After an early night – just after 8pm! It was up early to make the most of the day. Our morning was spent in Serengeti. No big new animals today although we were within a few metres of a hiding Cheetah at one point – unfortunately no sign. Plenty of birdlife and good sightings of Lions, Giraffe, Zebras, Buffalo, Wildebeest, Hippos, Warthogs, Elephants, Baboons, Monkeys,Ostriches and Hyenas to add to yesterday’s encounters. Still no Leopard though! On the new front Thompson’s Gazelle and Grant’s Gazelle.

The afternoon took us over into Ngorogoro Crater which gave us a spectacular climb (in which we saw Maasai Villages and even some Camels!) and a dramatic descent. Once inside we saw much of the same, though generally much closer quarters . On the new front we saw a Jackal, Crested Cranes, Storks, Hartebeest, Bustards, Flamingos and Pelicans. We were on the search for Rhino. It is true to say we saw two. It’s also true to say that on full magnification they were tiny. None of this took away from the spectacular landscape,
We are now back at our campsite for the night. One more day in the Serengeti tomorrow then home tomorrow night.
We remain in search of Cheetahs and Leopards. hoping.

Safari – Day 1 :Serengeti (Now with Pictures)

Apparently the Serengeti is wrongly named. It should actually be the Siringeti (a Maasai word meaning endless plain). Regardless of this today was our first day on Safari. We left bright and early and took the long road out of Mwanza to the game park. Actually it’s only 2.5 hours so not too far by international standards. We arrived just after some colleagues who were travelling with a different company – a good job as they need a push after their car broke down. Then, papers processed we were off. Straight away we saw Baboons and Impala, then Zebra, Waterbuck, Topi, Warthogs, Buffalo, Wildebeest. By lunch though very few big game. Then at our lunch stop Giraffe and Hippos. On our way again we saw little new and were beginning to be a little disappointed. Matt did spot a loan Hyena and I a Dik Dik, but otherwise a blank for a long time. Then all of a sudden a pride of lions at a river crossing, then within minutes some Elephants. A great end to our first day on Safari.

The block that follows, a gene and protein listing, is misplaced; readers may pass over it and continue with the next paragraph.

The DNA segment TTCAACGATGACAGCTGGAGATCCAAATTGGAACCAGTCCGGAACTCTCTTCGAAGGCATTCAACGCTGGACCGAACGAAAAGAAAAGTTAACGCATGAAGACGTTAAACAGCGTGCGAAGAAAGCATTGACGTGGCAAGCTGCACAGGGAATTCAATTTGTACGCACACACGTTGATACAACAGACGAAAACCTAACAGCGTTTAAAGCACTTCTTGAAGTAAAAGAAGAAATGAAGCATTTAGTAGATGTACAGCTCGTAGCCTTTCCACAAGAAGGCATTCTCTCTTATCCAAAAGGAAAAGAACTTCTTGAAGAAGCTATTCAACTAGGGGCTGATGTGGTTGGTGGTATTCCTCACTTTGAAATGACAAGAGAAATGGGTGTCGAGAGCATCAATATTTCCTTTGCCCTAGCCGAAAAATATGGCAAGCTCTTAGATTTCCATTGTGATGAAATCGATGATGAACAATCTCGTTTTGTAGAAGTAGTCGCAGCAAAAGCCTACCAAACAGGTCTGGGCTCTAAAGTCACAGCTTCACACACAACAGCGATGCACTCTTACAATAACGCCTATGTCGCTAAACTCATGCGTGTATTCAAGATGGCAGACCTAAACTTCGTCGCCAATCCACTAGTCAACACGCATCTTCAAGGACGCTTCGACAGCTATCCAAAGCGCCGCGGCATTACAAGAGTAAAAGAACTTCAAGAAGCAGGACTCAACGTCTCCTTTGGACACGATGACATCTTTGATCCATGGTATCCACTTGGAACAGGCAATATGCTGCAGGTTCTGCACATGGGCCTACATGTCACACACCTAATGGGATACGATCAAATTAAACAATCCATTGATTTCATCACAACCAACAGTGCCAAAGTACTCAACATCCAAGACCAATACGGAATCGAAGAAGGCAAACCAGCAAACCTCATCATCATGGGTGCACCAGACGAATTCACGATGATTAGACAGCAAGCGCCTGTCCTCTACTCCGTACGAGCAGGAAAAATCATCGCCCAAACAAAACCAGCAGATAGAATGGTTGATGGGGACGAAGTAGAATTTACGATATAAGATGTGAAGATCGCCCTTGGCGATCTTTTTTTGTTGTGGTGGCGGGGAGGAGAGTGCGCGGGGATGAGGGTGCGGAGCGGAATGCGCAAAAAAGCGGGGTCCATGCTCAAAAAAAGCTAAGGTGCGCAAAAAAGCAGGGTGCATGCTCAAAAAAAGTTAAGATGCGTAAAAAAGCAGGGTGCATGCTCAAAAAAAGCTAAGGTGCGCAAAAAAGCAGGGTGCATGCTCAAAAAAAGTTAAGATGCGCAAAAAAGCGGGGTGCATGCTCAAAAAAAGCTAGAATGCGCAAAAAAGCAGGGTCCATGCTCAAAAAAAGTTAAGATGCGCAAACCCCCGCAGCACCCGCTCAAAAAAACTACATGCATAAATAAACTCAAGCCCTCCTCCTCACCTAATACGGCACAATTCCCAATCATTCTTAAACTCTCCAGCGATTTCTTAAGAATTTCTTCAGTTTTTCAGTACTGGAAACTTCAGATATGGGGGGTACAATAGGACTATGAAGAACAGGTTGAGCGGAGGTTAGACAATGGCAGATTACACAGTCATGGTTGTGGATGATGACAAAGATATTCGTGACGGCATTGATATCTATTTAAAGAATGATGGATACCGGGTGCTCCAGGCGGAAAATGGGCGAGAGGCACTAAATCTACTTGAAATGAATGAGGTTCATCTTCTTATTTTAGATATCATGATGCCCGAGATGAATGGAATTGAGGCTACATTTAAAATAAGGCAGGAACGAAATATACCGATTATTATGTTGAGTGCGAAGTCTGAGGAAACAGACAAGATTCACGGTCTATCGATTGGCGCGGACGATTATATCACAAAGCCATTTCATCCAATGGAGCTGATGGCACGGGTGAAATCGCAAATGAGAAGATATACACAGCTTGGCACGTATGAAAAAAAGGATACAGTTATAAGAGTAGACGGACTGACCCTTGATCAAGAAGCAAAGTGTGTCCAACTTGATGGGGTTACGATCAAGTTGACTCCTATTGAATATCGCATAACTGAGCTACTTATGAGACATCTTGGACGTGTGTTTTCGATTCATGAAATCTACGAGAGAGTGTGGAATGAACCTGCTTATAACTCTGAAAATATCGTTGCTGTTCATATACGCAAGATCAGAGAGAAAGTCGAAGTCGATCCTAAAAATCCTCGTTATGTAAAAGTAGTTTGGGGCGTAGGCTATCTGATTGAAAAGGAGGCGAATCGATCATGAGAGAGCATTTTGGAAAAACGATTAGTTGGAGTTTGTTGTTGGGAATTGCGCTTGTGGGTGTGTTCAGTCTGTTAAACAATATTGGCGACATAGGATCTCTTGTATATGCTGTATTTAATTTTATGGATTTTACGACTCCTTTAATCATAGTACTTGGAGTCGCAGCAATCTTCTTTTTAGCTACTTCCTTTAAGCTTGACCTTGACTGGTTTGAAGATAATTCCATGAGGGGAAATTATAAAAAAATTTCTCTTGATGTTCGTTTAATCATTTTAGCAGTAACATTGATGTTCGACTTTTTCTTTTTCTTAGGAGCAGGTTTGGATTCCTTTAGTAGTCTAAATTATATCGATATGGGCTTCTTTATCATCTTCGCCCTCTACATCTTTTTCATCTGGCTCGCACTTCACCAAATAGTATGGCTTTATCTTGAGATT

There’s a storm raging outside and the rainy season may be upon us already if not soon. The rainy season is not a non- stop downpour but is a general tendency to more of the wet stuff. In fact the weather is quite hot and sunny in the rainy season – between the showers.

I thought I would share some of my rain themed songs from my iPod in honour of the deluges which will soon be upon us. Continue reading


Siafu are the really big ants you get out here. They form long marching trails which wind along the ground foraging for food. Food can be anything from a hapless bug or beetle which gets in the way to much larger prey. We have had a number of Siafu visits already. I can personally testify that the bites are very unpleasant. Twice one of the beast has found its way up my trouser leg choosing to bite somewhere on the upper thigh.
Last night at about 2am as Anita was returning from baby sitting (having earlier relieved our daughter from duties) we discovered a whole line running alongside the house past our front door – fearing a diversion into the house there followed a frantic grinding up of sugar to a powder which we them mixed with bicarbonate of soda. This mixture results in ant death as they ingest the mix (unable to distinguish the compounds). The bicarb interacts with the ants own folic acid resulting in a gaseous explosion.